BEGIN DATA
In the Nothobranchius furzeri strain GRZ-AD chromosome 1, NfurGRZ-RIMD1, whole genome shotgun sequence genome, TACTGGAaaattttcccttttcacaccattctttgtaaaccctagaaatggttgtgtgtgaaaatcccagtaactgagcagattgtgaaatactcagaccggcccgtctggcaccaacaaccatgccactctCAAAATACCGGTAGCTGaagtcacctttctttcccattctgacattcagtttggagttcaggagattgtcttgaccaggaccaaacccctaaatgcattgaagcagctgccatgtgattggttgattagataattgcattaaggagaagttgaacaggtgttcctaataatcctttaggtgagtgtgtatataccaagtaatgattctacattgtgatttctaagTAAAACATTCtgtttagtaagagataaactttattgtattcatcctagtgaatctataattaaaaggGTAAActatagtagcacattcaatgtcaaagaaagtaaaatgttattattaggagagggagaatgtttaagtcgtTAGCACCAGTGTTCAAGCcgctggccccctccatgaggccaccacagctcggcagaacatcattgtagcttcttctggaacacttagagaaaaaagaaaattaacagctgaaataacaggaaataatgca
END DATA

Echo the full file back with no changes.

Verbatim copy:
In the Nothobranchius furzeri strain GRZ-AD chromosome 1, NfurGRZ-RIMD1, whole genome shotgun sequence genome, TACTGGAaaattttcccttttcacaccattctttgtaaaccctagaaatggttgtgtgtgaaaatcccagtaactgagcagattgtgaaatactcagaccggcccgtctggcaccaacaaccatgccactctCAAAATACCGGTAGCTGaagtcacctttctttcccattctgacattcagtttggagttcaggagattgtcttgaccaggaccaaacccctaaatgcattgaagcagctgccatgtgattggttgattagataattgcattaaggagaagttgaacaggtgttcctaataatcctttaggtgagtgtgtatataccaagtaatgattctacattgtgatttctaagTAAAACATTCtgtttagtaagagataaactttattgtattcatcctagtgaatctataattaaaaggGTAAActatagtagcacattcaatgtcaaagaaagtaaaatgttattattaggagagggagaatgtttaagtcgtTAGCACCAGTGTTCAAGCcgctggccccctccatgaggccaccacagctcggcagaacatcattgtagcttcttctggaacacttagagaaaaaagaaaattaacagctgaaataacaggaaataatgca